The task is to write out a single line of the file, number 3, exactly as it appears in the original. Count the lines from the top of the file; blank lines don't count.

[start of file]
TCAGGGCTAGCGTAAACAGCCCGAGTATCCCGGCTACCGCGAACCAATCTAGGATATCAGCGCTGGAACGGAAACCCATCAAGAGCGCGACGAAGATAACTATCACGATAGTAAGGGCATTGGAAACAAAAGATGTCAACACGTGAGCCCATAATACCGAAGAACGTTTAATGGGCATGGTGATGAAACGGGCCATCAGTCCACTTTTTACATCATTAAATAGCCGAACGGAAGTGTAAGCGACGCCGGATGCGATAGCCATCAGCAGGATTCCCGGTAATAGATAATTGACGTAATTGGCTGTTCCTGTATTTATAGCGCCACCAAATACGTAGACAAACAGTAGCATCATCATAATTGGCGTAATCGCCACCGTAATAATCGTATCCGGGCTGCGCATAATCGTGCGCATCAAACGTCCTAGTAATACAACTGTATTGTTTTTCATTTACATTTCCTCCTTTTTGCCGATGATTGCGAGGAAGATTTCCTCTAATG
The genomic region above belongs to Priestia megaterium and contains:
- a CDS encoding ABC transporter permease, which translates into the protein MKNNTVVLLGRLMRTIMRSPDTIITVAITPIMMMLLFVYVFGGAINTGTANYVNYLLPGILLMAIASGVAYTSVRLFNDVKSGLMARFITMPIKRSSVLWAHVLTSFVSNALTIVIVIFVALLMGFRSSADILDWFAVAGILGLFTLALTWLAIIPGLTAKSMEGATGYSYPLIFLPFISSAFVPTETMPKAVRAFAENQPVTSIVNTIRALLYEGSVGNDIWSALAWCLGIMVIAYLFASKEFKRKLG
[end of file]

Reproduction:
- a CDS encoding ABC transporter permease, which translates into the protein MKNNTVVLLGRLMRTIMRSPDTIITVAITPIMMMLLFVYVFGGAINTGTANYVNYLLPGILLMAIASGVAYTSVRLFNDVKSGLMARFITMPIKRSSVLWAHVLTSFVSNALTIVIVIFVALLMGFRSSADILDWFAVAGILGLFTLALTWLAIIPGLTAKSMEGATGYSYPLIFLPFISSAFVPTETMPKAVRAFAENQPVTSIVNTIRALLYEGSVGNDIWSALAWCLGIMVIAYLFASKEFKRKLG